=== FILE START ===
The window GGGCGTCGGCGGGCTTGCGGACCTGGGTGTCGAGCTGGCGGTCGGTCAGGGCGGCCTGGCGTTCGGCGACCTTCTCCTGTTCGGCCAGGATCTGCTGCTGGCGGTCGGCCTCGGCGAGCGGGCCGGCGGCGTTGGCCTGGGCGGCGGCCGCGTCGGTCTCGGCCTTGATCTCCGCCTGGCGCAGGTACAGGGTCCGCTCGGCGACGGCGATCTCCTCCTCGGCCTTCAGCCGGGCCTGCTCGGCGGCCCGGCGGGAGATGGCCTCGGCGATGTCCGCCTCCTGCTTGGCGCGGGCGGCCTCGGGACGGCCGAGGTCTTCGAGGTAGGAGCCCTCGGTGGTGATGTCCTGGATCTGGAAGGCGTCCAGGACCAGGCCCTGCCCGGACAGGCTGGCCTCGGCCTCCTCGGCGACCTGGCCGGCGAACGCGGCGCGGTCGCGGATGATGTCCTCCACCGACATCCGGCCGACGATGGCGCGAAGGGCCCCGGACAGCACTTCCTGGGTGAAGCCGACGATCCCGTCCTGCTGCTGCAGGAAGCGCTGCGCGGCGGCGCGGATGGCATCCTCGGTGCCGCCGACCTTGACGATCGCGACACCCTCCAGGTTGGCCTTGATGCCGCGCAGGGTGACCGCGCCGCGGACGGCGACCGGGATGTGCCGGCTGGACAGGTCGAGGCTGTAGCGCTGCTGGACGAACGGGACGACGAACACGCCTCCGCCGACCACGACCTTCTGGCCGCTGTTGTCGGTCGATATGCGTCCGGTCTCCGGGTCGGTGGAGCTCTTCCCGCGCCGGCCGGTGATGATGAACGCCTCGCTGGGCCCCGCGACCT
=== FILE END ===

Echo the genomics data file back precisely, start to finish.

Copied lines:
The window GGGCGTCGGCGGGCTTGCGGACCTGGGTGTCGAGCTGGCGGTCGGTCAGGGCGGCCTGGCGTTCGGCGACCTTCTCCTGTTCGGCCAGGATCTGCTGCTGGCGGTCGGCCTCGGCGAGCGGGCCGGCGGCGTTGGCCTGGGCGGCGGCCGCGTCGGTCTCGGCCTTGATCTCCGCCTGGCGCAGGTACAGGGTCCGCTCGGCGACGGCGATCTCCTCCTCGGCCTTCAGCCGGGCCTGCTCGGCGGCCCGGCGGGAGATGGCCTCGGCGATGTCCGCCTCCTGCTTGGCGCGGGCGGCCTCGGGACGGCCGAGGTCTTCGAGGTAGGAGCCCTCGGTGGTGATGTCCTGGATCTGGAAGGCGTCCAGGACCAGGCCCTGCCCGGACAGGCTGGCCTCGGCCTCCTCGGCGACCTGGCCGGCGAACGCGGCGCGGTCGCGGATGATGTCCTCCACCGACATCCGGCCGACGATGGCGCGAAGGGCCCCGGACAGCACTTCCTGGGTGAAGCCGACGATCCCGTCCTGCTGCTGCAGGAAGCGCTGCGCGGCGGCGCGGATGGCATCCTCGGTGCCGCCGACCTTGACGATCGCGACACCCTCCAGGTTGGCCTTGATGCCGCGCAGGGTGACCGCGCCGCGGACGGCGACCGGGATGTGCCGGCTGGACAGGTCGAGGCTGTAGCGCTGCTGGACGAACGGGACGACGAACACGCCTCCGCCGACCACGACCTTCTGGCCGCTGTTGTCGGTCGATATGCGTCCGGTCTCCGGGTCGGTGGAGCTCTTCCCGCGCCGGCCGGTGATGATGAACGCCTCGCTGGGCCCCGCGACCT